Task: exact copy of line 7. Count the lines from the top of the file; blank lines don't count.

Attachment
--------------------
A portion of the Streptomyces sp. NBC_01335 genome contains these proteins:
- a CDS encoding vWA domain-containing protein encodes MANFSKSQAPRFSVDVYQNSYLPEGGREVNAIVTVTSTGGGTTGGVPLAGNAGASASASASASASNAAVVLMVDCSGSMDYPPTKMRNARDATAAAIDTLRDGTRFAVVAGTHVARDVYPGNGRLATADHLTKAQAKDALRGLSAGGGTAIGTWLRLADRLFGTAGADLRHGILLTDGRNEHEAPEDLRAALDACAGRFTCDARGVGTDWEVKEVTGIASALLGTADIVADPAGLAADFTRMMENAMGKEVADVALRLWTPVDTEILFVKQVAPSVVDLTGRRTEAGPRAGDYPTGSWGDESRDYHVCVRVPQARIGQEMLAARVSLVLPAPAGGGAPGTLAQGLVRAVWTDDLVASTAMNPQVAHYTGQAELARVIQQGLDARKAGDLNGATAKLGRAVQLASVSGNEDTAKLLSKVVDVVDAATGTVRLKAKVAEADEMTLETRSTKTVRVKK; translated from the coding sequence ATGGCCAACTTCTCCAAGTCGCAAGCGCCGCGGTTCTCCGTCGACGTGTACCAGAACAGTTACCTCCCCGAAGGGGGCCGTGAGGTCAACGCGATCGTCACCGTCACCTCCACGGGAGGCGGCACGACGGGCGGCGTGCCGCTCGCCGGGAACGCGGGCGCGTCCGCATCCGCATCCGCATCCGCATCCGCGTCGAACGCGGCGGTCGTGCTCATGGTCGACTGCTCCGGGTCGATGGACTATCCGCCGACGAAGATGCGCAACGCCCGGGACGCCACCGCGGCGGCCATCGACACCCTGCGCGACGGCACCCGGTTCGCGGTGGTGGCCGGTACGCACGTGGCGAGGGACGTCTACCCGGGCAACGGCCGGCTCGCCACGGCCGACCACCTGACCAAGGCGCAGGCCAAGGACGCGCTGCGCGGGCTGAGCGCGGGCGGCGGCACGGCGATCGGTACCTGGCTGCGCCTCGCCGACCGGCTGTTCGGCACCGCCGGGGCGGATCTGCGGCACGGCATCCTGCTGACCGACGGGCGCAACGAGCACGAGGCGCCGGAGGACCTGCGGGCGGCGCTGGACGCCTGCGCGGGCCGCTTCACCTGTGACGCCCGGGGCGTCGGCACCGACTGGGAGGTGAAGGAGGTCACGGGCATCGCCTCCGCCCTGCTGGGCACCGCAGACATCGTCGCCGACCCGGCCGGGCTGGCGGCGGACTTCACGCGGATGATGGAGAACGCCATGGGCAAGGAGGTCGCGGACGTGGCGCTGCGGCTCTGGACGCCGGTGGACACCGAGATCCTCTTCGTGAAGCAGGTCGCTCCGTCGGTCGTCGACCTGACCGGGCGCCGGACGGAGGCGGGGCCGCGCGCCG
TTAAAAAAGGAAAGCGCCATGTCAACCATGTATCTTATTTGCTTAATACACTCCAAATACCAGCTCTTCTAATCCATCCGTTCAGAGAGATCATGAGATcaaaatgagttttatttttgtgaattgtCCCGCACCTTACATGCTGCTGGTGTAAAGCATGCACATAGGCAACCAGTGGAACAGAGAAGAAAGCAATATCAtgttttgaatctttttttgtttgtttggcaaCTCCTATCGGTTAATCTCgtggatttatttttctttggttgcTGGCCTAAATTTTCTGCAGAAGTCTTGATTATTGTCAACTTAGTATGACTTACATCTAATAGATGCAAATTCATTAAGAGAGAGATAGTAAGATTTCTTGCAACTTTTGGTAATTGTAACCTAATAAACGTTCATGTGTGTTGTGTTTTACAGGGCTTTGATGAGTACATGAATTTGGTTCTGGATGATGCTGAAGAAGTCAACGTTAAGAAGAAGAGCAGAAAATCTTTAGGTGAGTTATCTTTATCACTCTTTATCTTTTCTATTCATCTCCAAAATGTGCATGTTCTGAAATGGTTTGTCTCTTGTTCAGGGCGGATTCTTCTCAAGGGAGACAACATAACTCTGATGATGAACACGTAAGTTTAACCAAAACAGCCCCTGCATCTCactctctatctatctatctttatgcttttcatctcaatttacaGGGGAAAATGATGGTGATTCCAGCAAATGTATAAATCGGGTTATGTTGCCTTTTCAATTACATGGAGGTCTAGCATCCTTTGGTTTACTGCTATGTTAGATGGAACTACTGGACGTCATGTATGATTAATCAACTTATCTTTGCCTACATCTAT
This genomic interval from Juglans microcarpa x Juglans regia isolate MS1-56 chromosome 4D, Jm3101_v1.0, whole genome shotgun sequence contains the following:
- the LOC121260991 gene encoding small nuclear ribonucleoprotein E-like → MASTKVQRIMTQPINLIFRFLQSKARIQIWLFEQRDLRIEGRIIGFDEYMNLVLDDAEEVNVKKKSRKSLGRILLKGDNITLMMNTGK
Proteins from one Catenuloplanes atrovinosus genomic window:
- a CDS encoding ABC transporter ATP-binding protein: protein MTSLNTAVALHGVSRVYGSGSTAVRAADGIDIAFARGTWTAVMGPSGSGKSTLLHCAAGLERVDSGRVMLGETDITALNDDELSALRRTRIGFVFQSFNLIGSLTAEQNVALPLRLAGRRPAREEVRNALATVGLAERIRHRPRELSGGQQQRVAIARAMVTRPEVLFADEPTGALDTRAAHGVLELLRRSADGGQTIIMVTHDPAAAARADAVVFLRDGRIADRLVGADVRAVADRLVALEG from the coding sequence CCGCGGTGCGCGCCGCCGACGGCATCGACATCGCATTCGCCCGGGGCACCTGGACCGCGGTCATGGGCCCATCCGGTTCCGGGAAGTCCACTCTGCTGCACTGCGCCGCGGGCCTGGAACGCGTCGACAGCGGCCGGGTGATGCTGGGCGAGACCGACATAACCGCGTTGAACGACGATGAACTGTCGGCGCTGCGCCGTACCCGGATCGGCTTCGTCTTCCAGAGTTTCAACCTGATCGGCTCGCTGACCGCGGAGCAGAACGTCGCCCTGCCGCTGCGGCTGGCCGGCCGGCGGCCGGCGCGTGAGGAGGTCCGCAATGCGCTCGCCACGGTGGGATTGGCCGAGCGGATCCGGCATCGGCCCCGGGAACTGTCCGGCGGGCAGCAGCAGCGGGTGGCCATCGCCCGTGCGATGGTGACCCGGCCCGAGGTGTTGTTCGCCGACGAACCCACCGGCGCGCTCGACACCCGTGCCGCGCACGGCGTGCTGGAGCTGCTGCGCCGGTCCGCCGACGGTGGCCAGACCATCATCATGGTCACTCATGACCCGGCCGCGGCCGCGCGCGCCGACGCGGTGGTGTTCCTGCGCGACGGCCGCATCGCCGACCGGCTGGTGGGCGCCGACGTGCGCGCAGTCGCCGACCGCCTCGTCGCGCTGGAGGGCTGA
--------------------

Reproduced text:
- a CDS encoding ABC transporter ATP-binding protein: protein MTSLNTAVALHGVSRVYGSGSTAVRAADGIDIAFARGTWTAVMGPSGSGKSTLLHCAAGLERVDSGRVMLGETDITALNDDELSALRRTRIGFVFQSFNLIGSLTAEQNVALPLRLAGRRPAREEVRNALATVGLAERIRHRPRELSGGQQQRVAIARAMVTRPEVLFADEPTGALDTRAAHGVLELLRRSADGGQTIIMVTHDPAAAARADAVVFLRDGRIADRLVGADVRAVADRLVALEG from the coding sequence CCGCGGTGCGCGCCGCCGACGGCATCGACATCGCATTCGCCCGGGGCACCTGGACCGCGGTCATGGGCCCATCCGGTTCCGGGAAGTCCACTCTGCTGCACTGCGCCGCGGGCCTGGAACGCGTCGACAGCGGCCGGGTGATGCTGGGCGAGACCGACATAACCGCGTTGAACGACGATGAACTGTCGGCGCTGCGCCGTACCCGGATCGGCTTCGTCTTCCAGAGTTTCAACCTGATCGGCTCGCTGACCGCGGAGCAGAACGTCGCCCTGCCGCTGCGGCTGGCCGGCCGGCGGCCGGCGCGTGAGGAGGTCCGCAATGCGCTCGCCACGGTGGGATTGGCCGAGCGGATCCGGCATCGGCCCCGGGAACTGTCCGGCGGGCAGCAGCAGCGGGTGGCCATCGCCCGTGCGATGGTGACCCGGCCCGAGGTGTTGTTCGCCGACGAACCCACCGGCGCGCTCGACACCCGTGCCGCGCACGGCGTGCTGGAGCTGCTGCGCCGGTCCGCCGACGGTGGCCAGACCATCATCATGGTCACTCATGACCCGGCCGCGGCCGCGCGCGCCGACGCGGTGGTGTTCCTGCGCGACGGCCGCATCGCCGACCGGCTGGTGGGCGCCGACGTGCGCGCAGTCGCCGACCGCCTCGTCGCGCTGGAGGGCTGA